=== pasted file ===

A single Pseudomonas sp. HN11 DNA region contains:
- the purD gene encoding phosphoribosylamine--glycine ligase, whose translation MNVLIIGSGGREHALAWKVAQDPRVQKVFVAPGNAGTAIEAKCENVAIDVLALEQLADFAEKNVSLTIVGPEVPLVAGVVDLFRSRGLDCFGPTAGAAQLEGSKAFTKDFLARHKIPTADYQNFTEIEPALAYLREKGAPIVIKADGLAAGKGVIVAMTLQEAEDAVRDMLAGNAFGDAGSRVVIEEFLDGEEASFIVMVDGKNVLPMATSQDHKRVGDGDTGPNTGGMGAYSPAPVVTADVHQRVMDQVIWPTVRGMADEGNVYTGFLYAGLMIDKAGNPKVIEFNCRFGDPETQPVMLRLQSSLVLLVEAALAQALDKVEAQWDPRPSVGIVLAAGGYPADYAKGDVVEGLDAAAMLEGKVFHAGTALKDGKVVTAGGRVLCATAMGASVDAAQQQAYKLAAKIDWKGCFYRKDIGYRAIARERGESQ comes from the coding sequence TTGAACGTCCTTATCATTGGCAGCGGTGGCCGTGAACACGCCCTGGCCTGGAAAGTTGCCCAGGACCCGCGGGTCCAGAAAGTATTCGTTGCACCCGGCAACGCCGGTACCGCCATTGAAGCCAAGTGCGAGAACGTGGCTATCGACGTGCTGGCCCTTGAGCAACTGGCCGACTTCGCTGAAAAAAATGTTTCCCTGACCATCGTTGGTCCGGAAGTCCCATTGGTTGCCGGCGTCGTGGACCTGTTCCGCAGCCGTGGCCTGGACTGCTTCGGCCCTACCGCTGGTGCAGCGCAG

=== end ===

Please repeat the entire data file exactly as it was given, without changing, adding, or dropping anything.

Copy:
A single Pseudomonas sp. HN11 DNA region contains:
- the purD gene encoding phosphoribosylamine--glycine ligase, whose translation MNVLIIGSGGREHALAWKVAQDPRVQKVFVAPGNAGTAIEAKCENVAIDVLALEQLADFAEKNVSLTIVGPEVPLVAGVVDLFRSRGLDCFGPTAGAAQLEGSKAFTKDFLARHKIPTADYQNFTEIEPALAYLREKGAPIVIKADGLAAGKGVIVAMTLQEAEDAVRDMLAGNAFGDAGSRVVIEEFLDGEEASFIVMVDGKNVLPMATSQDHKRVGDGDTGPNTGGMGAYSPAPVVTADVHQRVMDQVIWPTVRGMADEGNVYTGFLYAGLMIDKAGNPKVIEFNCRFGDPETQPVMLRLQSSLVLLVEAALAQALDKVEAQWDPRPSVGIVLAAGGYPADYAKGDVVEGLDAAAMLEGKVFHAGTALKDGKVVTAGGRVLCATAMGASVDAAQQQAYKLAAKIDWKGCFYRKDIGYRAIARERGESQ comes from the coding sequence TTGAACGTCCTTATCATTGGCAGCGGTGGCCGTGAACACGCCCTGGCCTGGAAAGTTGCCCAGGACCCGCGGGTCCAGAAAGTATTCGTTGCACCCGGCAACGCCGGTACCGCCATTGAAGCCAAGTGCGAGAACGTGGCTATCGACGTGCTGGCCCTTGAGCAACTGGCCGACTTCGCTGAAAAAAATGTTTCCCTGACCATCGTTGGTCCGGAAGTCCCATTGGTTGCCGGCGTCGTGGACCTGTTCCGCAGCCGTGGCCTGGACTGCTTCGGCCCTACCGCTGGTGCAGCGCAG